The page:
The future of Marine Compliance and How to get aboard.

Compliance, in general, means conforming to a rule. 

In a marine setting, this usually means state, federal and/or flag organisations that specify a policy, standard or law. Organisations that define these laws and/or standards can change from country to country, but generally, under the IMO, standards are common across all member countries.

“Maintaining compliance across a broad range of vessels can be challenging. “

I remember simpler times, when safety and technology were not as developed and where, before the internet, a late certificate could easily be dismissed as “lost in the mail”.

Now, due to the growing number of regulations and a need for greater operational transparency, compliance has acquired a prominent role within organisations. Being compliant sounds simple enough. However, maintaining a compliance program within an organisation carries a large scope, bringing with it many daily challenges. 

Regulations, Performance-based Plans, Insurance, Certification, Maintenance, Critical Systems… This is only scratching the surface of what Marine Compliance covers, with each as important as the last.

There is a solution! 

Depending on the size of your business, you will have different requirements and needs. Either way, there are options available to help. 

The question is – 

Do we really need to make changes to the way we manage our systems to pass audits and meet regulatory standards?

Anyone that has been in the industry a while will recall stepping into a marine manager’s office and seeing an oversized spreadsheet on the wall – tracking hundreds of these points. If you worked as a marine manager, you could probably relate to the stress that the wall-of-pain could bring when something was inevitably missed.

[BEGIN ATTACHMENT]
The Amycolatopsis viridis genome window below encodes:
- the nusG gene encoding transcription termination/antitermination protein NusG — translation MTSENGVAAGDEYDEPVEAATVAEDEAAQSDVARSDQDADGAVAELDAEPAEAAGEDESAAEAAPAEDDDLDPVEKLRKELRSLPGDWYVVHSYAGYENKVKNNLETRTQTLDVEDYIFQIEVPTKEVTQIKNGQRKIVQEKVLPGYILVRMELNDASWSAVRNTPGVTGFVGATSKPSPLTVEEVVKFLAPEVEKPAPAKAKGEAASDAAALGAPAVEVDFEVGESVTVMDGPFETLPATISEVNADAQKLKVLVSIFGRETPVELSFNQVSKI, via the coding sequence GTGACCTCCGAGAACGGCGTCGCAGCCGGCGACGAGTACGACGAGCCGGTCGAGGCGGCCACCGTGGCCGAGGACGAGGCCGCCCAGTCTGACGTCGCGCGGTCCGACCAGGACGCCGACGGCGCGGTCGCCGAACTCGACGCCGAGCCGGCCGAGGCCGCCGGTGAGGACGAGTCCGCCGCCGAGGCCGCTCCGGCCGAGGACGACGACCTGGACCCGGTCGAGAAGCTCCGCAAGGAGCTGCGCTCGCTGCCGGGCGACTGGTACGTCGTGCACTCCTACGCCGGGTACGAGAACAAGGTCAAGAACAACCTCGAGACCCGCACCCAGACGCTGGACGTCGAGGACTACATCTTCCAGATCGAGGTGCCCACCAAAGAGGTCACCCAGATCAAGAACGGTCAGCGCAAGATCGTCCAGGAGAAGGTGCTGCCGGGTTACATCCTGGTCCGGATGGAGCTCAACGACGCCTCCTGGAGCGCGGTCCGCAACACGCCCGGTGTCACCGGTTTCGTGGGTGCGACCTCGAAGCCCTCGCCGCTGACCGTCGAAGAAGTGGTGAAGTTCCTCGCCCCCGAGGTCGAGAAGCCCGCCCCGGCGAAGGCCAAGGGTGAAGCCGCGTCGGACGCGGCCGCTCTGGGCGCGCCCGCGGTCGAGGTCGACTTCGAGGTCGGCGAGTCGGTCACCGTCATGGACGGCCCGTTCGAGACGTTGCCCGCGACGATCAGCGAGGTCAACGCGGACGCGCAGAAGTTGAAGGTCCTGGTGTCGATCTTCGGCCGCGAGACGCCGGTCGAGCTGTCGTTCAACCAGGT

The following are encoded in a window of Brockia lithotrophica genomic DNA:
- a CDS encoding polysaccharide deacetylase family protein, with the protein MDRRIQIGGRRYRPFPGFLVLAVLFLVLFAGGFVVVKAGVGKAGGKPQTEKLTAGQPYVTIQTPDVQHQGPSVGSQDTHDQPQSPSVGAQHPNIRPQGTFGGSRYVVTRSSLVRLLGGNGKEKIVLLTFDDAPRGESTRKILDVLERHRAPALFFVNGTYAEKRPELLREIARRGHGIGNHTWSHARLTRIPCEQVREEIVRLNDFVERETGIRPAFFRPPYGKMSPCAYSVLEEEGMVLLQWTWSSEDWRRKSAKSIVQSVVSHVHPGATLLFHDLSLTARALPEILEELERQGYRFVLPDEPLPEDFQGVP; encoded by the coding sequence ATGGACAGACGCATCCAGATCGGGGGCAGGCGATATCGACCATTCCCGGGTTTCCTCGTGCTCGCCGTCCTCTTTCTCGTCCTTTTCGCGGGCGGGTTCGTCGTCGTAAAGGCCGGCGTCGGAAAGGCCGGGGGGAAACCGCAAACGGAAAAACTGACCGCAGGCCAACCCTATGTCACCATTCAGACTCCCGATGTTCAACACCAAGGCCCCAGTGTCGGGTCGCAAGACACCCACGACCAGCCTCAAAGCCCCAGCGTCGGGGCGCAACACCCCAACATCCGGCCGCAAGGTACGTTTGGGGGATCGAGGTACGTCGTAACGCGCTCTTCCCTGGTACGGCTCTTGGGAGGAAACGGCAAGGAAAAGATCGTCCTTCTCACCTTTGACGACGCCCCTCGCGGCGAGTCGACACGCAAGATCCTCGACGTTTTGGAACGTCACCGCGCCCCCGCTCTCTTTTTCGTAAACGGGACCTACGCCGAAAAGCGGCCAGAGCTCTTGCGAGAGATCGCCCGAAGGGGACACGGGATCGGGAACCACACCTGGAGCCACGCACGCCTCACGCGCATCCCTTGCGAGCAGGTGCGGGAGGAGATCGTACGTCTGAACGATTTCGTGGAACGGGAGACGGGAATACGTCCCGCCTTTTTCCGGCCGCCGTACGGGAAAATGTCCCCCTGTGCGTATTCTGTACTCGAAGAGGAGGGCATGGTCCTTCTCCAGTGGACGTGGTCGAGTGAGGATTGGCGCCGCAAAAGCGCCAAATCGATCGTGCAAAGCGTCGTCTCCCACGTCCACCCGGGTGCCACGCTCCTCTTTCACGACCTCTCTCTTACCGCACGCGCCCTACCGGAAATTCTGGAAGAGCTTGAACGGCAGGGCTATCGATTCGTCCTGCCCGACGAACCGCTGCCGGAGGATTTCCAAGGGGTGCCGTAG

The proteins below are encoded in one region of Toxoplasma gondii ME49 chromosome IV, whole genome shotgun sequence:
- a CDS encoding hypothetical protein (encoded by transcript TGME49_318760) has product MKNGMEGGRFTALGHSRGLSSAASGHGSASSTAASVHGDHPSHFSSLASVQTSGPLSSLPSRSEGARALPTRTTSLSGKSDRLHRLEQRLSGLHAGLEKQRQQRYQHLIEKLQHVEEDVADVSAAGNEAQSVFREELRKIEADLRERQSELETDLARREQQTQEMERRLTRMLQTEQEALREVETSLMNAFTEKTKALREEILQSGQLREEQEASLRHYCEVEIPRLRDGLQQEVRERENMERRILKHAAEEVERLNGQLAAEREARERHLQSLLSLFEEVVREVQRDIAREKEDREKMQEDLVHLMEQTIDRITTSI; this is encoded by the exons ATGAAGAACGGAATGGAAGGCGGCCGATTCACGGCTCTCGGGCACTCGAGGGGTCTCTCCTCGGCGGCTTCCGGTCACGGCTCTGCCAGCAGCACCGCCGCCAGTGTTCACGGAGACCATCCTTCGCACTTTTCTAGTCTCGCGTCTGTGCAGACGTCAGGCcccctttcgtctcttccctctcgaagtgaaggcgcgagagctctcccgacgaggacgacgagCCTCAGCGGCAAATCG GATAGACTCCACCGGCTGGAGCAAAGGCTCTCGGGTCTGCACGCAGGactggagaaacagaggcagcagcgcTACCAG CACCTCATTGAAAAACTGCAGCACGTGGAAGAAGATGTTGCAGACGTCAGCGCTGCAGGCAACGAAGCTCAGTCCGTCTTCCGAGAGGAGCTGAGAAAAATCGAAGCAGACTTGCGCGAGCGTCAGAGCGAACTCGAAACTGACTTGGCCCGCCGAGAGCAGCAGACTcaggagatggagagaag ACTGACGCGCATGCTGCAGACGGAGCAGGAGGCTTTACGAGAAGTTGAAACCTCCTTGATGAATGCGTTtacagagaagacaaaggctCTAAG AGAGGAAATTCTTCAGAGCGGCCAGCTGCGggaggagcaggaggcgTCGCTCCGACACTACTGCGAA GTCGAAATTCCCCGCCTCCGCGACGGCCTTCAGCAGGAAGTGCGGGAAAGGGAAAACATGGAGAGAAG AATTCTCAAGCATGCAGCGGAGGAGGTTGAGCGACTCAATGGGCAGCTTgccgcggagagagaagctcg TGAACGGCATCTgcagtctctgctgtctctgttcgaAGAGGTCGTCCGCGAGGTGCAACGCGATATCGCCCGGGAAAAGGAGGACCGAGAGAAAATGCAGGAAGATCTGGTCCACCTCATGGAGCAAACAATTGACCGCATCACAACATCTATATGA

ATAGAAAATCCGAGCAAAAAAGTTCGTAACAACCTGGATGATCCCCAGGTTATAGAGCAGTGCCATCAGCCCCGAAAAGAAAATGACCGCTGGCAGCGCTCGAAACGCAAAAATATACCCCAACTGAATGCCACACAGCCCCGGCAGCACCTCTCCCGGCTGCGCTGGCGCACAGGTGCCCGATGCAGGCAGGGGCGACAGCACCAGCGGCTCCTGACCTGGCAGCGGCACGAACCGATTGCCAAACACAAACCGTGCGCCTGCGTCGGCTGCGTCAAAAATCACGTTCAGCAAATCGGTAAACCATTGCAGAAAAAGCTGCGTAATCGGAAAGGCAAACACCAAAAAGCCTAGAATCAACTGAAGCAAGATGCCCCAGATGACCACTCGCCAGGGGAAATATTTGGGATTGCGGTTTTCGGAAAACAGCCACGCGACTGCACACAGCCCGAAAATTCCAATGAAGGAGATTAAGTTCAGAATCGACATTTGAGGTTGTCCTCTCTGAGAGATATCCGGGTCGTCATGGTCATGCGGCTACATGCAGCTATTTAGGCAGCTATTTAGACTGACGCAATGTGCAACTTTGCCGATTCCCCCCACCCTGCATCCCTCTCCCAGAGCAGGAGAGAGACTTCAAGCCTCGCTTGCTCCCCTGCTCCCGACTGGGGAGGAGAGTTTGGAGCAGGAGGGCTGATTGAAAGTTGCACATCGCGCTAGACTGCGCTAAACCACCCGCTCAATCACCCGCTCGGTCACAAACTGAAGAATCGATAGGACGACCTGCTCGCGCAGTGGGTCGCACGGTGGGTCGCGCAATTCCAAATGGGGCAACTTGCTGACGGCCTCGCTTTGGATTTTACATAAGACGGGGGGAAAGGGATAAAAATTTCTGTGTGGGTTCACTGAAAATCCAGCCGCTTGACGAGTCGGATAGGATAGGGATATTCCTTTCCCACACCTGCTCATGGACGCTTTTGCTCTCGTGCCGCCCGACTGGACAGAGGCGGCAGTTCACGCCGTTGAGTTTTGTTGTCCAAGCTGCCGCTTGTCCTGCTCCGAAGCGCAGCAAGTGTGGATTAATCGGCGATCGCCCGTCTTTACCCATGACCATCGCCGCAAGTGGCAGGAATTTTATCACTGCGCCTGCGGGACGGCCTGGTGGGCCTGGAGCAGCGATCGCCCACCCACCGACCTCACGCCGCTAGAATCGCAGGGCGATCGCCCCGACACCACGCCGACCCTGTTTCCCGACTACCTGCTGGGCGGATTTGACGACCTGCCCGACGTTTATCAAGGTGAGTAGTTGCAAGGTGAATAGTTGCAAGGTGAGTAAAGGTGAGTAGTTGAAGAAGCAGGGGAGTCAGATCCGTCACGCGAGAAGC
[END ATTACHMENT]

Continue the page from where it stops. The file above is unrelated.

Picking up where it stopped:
Larger companies generally have a compliance officer, dedicated to this one task alone. But how do medium and small marine companies find the time to manage this?  

Unfortunately, some who avoid the issue of compliance end up finding out just how comprehensive the regulations are during hearings, investigations and litigation following accidents.

These ways are fast becoming redundant.

Tracking via paper or spreadsheets has become redundant. Trying to show a compliance auditor pages of spreadsheets usually results in a raise of their eyebrow as they try to interpret your lines and squiggles, punctuated with dates and corrections. 

You want an auditor on your side, and using these dated management techniques is the quickest way to make sure they are not. 

What can you do to appease regulators and better your business?

It has become expected that marine companies have already upgraded to Computerised Maintenance Management Systems (CMMS) which not only track regulatory information but also alert you to when they are due. 

Want to score bonus points? By choosing to have a cloud-based system, all data is backed up in case of system disturbances. 

If you are a smaller to medium sized business, these systems benefit you by allowing for simplified tracking and compliance maintenance without the need for hiring dedicated staff to fill this role. 

How to choose a CMMS that meets your requirements, needs and budget?

There is a wide range of options when it comes to choosing a CMMS that suits your marine business needs. However, while researching your options, it quickly becomes apparent they are all different and offer varying results.